The Problem with Thinking about Thinking

Michael Neill – internationally renowned success coach and best-selling author. 

One of our guest lecturers, George Pransky, shared a story of a conversation a friend of his had with long-time world number one tennis player Pete Sampras. His friend asked Sampras how it was that he was able to be so cool on the court, unlike many of his compatriots who seemed to be feeling the thrill of victory or the agony of defeat after every point.

Sampras laughed and said that his thoughts and emotions went all over the place when he played, just like everyone else’s. Not quite believing him, George’s friend pushed the question further.

“Does that ever affect the quality of your tennis?”, he asked.

“Absolutely,” Sampras responded. “If I get too caught up in my thinking or a bad mood, I play much worse.”

“Well, what would happen if you got caught up on match point?”

“I would probably lose the match,” Sampras said.

“So if you have just as much thinking and emotion as everyone else on the tour, why doesn’t it seem to effect you as much?”

Sampras reflected for a moment, and then responded “Because I don’t really care what I think or what experience I’m having. A lot of these other guys – it really seems to matter to them.”

Completely befuddled, George’s friend asked one last question.

“But if you don’t care about what you think or your experience, what do you care about?”

Sampras smiled. “Playing tennis. I care about playing tennis.”

For me, this little exchange points to a fundamental truth about human beings:

We live in the feeling of our thinking, but how much of an impact that has on our effectiveness and quality of life is a function of how much we care about each particular thought or experience we are having.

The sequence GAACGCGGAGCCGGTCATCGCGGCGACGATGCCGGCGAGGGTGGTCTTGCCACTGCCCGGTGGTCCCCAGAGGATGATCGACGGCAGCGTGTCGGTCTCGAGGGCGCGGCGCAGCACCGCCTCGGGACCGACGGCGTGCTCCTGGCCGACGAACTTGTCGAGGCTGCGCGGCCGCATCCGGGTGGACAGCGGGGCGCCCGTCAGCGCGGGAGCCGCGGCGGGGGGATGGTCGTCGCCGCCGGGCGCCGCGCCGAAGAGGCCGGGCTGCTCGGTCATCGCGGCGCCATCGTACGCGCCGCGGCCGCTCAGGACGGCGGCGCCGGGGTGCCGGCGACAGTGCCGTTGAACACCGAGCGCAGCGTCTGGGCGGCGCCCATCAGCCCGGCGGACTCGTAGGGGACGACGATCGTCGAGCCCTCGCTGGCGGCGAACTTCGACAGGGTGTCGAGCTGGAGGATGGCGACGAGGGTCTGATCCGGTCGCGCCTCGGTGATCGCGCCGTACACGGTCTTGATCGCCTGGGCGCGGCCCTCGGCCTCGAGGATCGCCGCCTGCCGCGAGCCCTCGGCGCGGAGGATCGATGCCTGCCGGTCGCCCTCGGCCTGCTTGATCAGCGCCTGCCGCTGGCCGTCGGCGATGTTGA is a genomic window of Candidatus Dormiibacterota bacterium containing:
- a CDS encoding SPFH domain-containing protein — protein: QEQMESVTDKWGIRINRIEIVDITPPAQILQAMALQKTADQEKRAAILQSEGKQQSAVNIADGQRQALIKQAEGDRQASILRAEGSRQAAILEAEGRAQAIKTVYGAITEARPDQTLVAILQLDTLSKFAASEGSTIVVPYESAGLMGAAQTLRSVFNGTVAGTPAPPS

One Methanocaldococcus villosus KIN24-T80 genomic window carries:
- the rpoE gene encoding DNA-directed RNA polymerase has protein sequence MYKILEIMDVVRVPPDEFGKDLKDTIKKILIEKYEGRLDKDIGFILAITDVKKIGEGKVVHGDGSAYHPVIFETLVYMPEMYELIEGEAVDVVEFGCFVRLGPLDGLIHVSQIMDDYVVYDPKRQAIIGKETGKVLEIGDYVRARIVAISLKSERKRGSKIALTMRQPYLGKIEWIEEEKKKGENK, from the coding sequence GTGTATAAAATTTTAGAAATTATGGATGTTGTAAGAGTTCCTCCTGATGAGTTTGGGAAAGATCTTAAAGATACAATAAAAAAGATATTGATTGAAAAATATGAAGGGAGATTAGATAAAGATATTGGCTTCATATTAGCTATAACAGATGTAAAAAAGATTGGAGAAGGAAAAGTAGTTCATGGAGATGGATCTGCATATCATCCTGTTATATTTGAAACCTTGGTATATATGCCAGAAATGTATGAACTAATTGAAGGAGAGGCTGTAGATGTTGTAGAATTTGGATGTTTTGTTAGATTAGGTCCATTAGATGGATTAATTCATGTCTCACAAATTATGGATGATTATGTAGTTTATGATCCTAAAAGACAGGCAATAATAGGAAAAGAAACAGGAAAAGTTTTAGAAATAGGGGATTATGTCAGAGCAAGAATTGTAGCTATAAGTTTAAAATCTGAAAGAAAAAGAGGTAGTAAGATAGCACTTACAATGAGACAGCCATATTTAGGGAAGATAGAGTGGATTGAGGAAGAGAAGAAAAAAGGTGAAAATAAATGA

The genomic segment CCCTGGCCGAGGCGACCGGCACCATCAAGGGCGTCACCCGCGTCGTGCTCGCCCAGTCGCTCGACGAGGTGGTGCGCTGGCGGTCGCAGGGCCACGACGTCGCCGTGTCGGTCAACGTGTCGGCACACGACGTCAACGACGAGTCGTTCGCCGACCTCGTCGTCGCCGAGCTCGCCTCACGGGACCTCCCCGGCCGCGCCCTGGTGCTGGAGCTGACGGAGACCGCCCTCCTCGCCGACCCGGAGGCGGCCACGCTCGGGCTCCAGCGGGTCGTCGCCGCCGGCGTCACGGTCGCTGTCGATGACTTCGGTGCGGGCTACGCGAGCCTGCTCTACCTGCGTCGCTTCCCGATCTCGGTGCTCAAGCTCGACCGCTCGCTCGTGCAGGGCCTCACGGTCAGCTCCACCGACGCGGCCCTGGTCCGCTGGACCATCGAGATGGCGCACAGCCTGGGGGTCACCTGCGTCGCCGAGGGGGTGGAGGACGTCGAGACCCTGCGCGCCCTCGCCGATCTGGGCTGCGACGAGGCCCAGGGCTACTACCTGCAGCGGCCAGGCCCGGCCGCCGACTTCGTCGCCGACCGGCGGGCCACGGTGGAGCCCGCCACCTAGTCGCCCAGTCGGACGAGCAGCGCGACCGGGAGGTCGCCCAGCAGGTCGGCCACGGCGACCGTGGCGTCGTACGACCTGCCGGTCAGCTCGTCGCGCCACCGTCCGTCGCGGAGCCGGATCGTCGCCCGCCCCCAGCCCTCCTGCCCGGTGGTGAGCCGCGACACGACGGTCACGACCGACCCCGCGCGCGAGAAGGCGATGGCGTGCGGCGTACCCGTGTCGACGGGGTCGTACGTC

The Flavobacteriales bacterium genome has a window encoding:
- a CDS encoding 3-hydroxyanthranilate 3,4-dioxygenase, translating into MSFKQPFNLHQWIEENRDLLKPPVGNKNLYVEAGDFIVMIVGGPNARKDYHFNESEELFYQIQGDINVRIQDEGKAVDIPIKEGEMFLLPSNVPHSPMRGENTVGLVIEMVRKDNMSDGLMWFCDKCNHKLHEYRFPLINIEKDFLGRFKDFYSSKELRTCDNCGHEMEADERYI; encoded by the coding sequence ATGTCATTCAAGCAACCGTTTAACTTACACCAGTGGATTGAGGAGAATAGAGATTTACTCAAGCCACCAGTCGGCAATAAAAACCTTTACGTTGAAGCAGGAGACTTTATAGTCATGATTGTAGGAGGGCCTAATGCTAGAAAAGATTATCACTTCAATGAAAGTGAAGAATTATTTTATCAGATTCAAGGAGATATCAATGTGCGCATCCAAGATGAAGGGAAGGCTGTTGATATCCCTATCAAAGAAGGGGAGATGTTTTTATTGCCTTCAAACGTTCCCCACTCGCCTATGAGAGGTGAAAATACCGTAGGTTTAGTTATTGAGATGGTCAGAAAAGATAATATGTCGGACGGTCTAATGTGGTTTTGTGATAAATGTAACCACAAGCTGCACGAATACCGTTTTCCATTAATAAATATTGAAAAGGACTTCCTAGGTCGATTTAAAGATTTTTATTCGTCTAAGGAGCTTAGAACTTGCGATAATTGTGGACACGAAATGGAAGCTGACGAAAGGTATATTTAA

That sounds more complicated than it is, so let me say it again in a different way.

When I used to perform as an actor, I would get so nervous before going on stage that I would feel like I was going to throw up. I tried everything from meditation to NLP to a nip of alcohol to calm my nerves. Over time, it got better, but I was constantly on the lookout for new ways to manage my pre-performance nerves.

This April, I was standing backstage at TEDx Bend, getting ready to give a talk called to about 1500 people. I found myself standing next to a few of my fellow speakers – an astronaut, a surfer, and a beekeeper . Unsurprisingly, the conversation turned to stage fright, something all of us had experience in one form or another. What caught me off guard was when the astronaut and the surfer started swapping stories of throwing up before significant events (like riding a 50 foot wave or being launched into space) as if it was just another fun part of the experience. Although it’s been years since I actually threw up before a gig, it had never once occurred to me that it wouldn’t have to be a big deal if I did.

And this points back to that universal truth:

It’s not our moment to moment thinking and experience that determines the quality of our life – it’s how much we think that experience matters.

When we recognize that our thoughts are designed to flow from moment to moment, it’s easier to accept the fact that some of those thoughts are going to be “negative”, and bring with them feelings and experiences we might not like as much as others. But it’s not until we decide that we shouldn’t be having them that we get ourselves into trouble.

Here are a couple of questions to ponder this week as you go about your daily life:

  1. Given the vast range of thoughts, feelings, and experiences you have on a daily basis, how do you know which ones to actually concern yourself with and which ones to just chalk up to “experience” and allow through without a second thought?
  2. What if you didn’t have to actually concern yourself with any of them ?

Have fun, learn heaps, and happy exploring!

You Might Be Interested In…….

You might be interested in…………
A TED talk this time by Matt Cutts:

‘Try something new for 30 days’

You might just be inspired to do just that !